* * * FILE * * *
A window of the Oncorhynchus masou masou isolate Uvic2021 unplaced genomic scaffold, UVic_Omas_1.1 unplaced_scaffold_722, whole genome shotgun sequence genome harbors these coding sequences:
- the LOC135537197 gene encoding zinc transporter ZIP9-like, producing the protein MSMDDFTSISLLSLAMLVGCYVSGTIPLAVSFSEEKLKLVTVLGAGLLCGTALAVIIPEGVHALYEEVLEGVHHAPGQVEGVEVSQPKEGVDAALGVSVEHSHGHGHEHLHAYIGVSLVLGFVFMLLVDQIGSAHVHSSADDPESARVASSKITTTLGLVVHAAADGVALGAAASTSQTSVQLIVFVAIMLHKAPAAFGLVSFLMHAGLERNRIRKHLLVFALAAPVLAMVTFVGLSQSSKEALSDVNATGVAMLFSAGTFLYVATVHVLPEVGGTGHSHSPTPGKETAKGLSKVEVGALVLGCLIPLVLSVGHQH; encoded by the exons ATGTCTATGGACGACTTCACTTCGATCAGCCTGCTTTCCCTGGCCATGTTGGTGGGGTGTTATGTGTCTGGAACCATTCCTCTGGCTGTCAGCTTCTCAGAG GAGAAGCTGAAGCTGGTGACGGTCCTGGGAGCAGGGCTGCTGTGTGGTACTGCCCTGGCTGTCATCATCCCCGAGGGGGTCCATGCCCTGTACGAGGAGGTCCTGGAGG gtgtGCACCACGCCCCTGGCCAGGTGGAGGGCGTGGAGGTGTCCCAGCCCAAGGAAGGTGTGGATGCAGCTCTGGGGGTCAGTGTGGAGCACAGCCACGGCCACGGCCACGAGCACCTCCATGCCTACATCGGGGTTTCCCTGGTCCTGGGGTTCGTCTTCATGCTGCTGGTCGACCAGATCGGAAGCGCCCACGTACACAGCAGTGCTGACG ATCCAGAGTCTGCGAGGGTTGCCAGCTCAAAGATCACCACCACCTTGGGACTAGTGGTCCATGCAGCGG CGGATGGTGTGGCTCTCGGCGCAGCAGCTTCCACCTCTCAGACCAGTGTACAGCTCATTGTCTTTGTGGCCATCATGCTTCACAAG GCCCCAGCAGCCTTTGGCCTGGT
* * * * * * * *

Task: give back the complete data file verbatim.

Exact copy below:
A window of the Oncorhynchus masou masou isolate Uvic2021 unplaced genomic scaffold, UVic_Omas_1.1 unplaced_scaffold_722, whole genome shotgun sequence genome harbors these coding sequences:
- the LOC135537197 gene encoding zinc transporter ZIP9-like, producing the protein MSMDDFTSISLLSLAMLVGCYVSGTIPLAVSFSEEKLKLVTVLGAGLLCGTALAVIIPEGVHALYEEVLEGVHHAPGQVEGVEVSQPKEGVDAALGVSVEHSHGHGHEHLHAYIGVSLVLGFVFMLLVDQIGSAHVHSSADDPESARVASSKITTTLGLVVHAAADGVALGAAASTSQTSVQLIVFVAIMLHKAPAAFGLVSFLMHAGLERNRIRKHLLVFALAAPVLAMVTFVGLSQSSKEALSDVNATGVAMLFSAGTFLYVATVHVLPEVGGTGHSHSPTPGKETAKGLSKVEVGALVLGCLIPLVLSVGHQH; encoded by the exons ATGTCTATGGACGACTTCACTTCGATCAGCCTGCTTTCCCTGGCCATGTTGGTGGGGTGTTATGTGTCTGGAACCATTCCTCTGGCTGTCAGCTTCTCAGAG GAGAAGCTGAAGCTGGTGACGGTCCTGGGAGCAGGGCTGCTGTGTGGTACTGCCCTGGCTGTCATCATCCCCGAGGGGGTCCATGCCCTGTACGAGGAGGTCCTGGAGG gtgtGCACCACGCCCCTGGCCAGGTGGAGGGCGTGGAGGTGTCCCAGCCCAAGGAAGGTGTGGATGCAGCTCTGGGGGTCAGTGTGGAGCACAGCCACGGCCACGGCCACGAGCACCTCCATGCCTACATCGGGGTTTCCCTGGTCCTGGGGTTCGTCTTCATGCTGCTGGTCGACCAGATCGGAAGCGCCCACGTACACAGCAGTGCTGACG ATCCAGAGTCTGCGAGGGTTGCCAGCTCAAAGATCACCACCACCTTGGGACTAGTGGTCCATGCAGCGG CGGATGGTGTGGCTCTCGGCGCAGCAGCTTCCACCTCTCAGACCAGTGTACAGCTCATTGTCTTTGTGGCCATCATGCTTCACAAG GCCCCAGCAGCCTTTGGCCTGGT